Back when my e-mail address was firstname.lastname@example.org, I belonged to an online communicators' forum called, just as sexily, PRSIG. (That was somehow short for "PR + Markting Forum.")
As I remember it, PRSIG was created by a mild-mannered Internet geek named Ron something—I'll think of it—and its various chat areas were hosted by people called "sysops," which was short for "system operators," which really just meant that they guarded the forums against full-scale riots.
Solberg, that was it! Ron Solberg! Hell of a nice guy—unlike many of the rest of us, who were just discovering the joys of online truculence. (I'm not sure I've ever gotten over it.)
Mad debates took place—over everything from how employees prefer to get their corporate news, to whether Maya Angelou was or wasn't a proper choice to keynote the IABC conference—and many characters emerged. All the characters could be split into one of two basic groups, though: You were either a provocateur, or you were an ameliorator.
I still know some of these people today—Shel Holtz, Brian Kilgore, Sue Johnston, Craig Jolley, Charles Pizzo, Sheri Rosen come immediately to mind, but there are many other PRSIG alumni who are still in the business—and they still basically fit into their groups.
But now everything's different. The provocateurs all have their own goddamn blogs. In fact, so do many of the ameliorators. (The provocateurs' blogs are more fun IMNSHO—in my not-so-humble opinion, a phrase I believe we invented at PRSIG.) But the problem is, the people who spent huge chunks of their days debating communication issues at PRSIG (and their younger ilk) are still the handful of crackpots and cranks, thinkers and visionaries who you probably want debating the issues.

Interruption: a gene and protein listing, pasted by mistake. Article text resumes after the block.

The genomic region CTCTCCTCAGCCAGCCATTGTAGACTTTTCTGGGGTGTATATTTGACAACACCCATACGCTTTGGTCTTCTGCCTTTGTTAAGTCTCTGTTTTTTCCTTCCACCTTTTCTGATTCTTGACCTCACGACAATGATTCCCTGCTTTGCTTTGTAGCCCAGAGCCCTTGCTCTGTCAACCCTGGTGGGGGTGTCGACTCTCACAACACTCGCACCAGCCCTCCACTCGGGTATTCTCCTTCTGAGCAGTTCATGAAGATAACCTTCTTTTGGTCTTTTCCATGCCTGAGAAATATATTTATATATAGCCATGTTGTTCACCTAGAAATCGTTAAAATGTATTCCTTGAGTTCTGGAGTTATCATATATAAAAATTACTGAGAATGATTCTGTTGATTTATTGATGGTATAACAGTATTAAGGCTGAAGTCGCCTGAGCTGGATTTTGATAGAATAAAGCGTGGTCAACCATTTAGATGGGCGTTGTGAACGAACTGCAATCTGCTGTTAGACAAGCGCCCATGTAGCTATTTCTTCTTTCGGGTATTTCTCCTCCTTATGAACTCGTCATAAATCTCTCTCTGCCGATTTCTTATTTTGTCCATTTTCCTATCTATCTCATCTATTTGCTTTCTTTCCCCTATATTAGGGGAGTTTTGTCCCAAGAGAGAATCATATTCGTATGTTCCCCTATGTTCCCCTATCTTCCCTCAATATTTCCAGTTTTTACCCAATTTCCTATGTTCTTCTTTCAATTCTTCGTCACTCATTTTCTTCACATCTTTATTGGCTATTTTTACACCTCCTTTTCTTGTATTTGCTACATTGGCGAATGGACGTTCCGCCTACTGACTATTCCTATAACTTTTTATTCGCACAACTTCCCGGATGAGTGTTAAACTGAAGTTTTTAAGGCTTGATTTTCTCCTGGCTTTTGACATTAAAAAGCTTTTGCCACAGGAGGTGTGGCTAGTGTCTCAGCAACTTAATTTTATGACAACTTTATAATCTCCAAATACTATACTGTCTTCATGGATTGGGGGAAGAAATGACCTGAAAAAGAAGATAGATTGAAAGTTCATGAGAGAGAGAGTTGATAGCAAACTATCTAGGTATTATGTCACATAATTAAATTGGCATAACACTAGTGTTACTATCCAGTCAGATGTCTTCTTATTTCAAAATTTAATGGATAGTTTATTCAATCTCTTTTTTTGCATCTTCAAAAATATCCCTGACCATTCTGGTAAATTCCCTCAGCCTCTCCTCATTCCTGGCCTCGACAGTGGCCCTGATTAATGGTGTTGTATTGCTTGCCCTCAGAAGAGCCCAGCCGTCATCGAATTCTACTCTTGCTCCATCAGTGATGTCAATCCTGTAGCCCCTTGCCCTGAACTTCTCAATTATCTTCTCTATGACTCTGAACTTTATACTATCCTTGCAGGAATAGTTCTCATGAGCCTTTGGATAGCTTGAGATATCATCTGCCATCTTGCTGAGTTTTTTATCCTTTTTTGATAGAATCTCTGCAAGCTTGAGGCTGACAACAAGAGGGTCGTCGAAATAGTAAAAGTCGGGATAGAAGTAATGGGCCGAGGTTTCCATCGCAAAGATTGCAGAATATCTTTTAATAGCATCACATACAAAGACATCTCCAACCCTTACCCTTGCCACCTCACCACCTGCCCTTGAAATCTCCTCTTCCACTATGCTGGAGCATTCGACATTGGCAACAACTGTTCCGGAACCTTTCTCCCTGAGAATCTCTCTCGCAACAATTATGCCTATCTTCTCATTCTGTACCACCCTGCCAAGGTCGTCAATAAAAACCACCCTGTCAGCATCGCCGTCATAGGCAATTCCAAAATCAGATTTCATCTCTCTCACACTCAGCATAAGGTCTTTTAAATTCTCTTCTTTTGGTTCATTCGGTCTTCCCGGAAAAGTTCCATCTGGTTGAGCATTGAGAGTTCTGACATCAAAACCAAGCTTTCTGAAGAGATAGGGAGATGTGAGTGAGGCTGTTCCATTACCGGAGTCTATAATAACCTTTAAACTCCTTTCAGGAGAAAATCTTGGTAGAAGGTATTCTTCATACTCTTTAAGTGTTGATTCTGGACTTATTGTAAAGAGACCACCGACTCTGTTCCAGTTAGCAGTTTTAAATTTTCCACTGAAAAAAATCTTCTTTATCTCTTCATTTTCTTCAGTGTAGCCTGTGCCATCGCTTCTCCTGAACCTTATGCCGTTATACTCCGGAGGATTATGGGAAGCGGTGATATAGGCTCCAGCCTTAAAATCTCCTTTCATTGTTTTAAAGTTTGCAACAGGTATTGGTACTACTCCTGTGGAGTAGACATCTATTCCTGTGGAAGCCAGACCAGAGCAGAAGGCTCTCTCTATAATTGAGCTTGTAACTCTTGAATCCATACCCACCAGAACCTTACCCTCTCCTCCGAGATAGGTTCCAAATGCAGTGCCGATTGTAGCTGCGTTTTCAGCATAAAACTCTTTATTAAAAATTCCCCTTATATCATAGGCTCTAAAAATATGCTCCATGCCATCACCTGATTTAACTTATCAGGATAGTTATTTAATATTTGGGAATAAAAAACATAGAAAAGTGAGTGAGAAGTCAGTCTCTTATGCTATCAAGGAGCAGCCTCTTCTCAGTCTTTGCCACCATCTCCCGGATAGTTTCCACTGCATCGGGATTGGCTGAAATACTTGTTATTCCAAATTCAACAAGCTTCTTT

But speaking for myself: Every time I get caught up in a discussion on somebody else's blog these days, I soon have a better idea. If it's a good discussion, it ought to be taking place on my goddamn blog. So I write my own item linking to the other blog, and try to wave everybody over to my place, to talk over my point of view on the thing.
I waste too much time writing my blog to waste any time contributing to the discussion on your blog.
And vice versa, I've noticed.
So now, we have all the professional talkers talking to our own readers, but rarely debating with one another. Which is a shame, because those conversations were interesting. Often obnoxious, overwrought and silly—but interesting nevertheless.
Shel Holtz, I'd love to make a sincere offer to give up my blog and return, if you'll do the same, to those halcyon days of Ron Solberg's Communication Tavern.
But I'll never give up my blog, Shel. And either will you.